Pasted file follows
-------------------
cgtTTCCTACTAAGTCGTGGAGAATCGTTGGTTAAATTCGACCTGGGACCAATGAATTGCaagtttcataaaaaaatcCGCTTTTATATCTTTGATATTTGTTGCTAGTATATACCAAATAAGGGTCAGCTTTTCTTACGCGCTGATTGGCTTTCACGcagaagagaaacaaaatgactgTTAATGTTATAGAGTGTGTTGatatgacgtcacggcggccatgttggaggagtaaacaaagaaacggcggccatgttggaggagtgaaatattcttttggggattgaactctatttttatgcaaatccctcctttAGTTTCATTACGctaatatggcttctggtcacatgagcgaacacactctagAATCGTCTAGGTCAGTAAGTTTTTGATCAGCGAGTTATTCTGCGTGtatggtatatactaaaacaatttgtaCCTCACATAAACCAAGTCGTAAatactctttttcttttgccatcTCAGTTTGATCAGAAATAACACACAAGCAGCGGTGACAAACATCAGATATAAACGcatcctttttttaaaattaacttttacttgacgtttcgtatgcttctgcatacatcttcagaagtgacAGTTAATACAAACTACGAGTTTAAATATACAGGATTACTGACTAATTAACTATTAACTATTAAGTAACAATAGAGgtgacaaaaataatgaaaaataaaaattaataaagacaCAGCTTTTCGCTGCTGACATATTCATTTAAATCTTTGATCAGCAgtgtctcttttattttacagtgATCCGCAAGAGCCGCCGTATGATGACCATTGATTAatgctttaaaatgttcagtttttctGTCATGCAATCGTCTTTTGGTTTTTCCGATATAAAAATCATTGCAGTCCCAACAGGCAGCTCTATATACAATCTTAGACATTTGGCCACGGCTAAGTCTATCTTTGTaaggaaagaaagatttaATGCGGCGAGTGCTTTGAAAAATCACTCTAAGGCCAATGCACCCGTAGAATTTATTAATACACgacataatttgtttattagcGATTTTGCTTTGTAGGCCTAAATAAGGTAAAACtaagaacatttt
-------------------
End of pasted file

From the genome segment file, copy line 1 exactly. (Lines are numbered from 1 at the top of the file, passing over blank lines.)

cgtTTCCTACTAAGTCGTGGAGAATCGTTGGTTAAATTCGACCTGGGACCAATGAATTGCaagtttcataaaaaaatcCGCTTTTATATCTTTGATATTTGTTGCTAGTATATACCAAATAAGGGTCAGCTTTTCTTACGCGCTGATTGGCTTTCACGcagaagagaaacaaaatgactgTTAATGTTATAGAGTGTGTTGatatgacgtcacggcggccatgttggaggagtaaacaaagaaacggcggccatgttggaggagtgaaatattcttttggggattgaactctatttttatgcaaatccctcctttAGTTTCATTACGctaatatggcttctggtcacatgagcgaacacactctagAATCGTCTAGGTCAGTAAGTTTTTGATCAGCGAGTTATTCTGCGTGtatggtatatactaaaacaatttgtaCCTCACATAAACCAAGTCGTAAatactctttttcttttgccatcTCAGTTTGATCAGAAATAACACACAAGCAGCGGTGACAAACATCAGATATAAACGcatcctttttttaaaattaacttttacttgacgtttcgtatgcttctgcatacatcttcagaagtgacAGTTAATACAAACTACGAGTTTAAATATACAGGATTACTGACTAATTAACTATTAACTATTAAGTAACAATAGAGgtgacaaaaataatgaaaaataaaaattaataaagacaCAGCTTTTCGCTGCTGACATATTCATTTAAATCTTTGATCAGCAgtgtctcttttattttacagtgATCCGCAAGAGCCGCCGTATGATGACCATTGATTAatgctttaaaatgttcagtttttctGTCATGCAATCGTCTTTTGGTTTTTCCGATATAAAAATCATTGCAGTCCCAACAGGCAGCTCTATATACAATCTTAGACATTTGGCCACGGCTAAGTCTATCTTTGTaaggaaagaaagatttaATGCGGCGAGTGCTTTGAAAAATCACTCTAAGGCCAATGCACCCGTAGAATTTATTAATACACgacataatttgtttattagcGATTTTGCTTTGTAGGCCTAAATAAGGTAAAACtaagaacatttt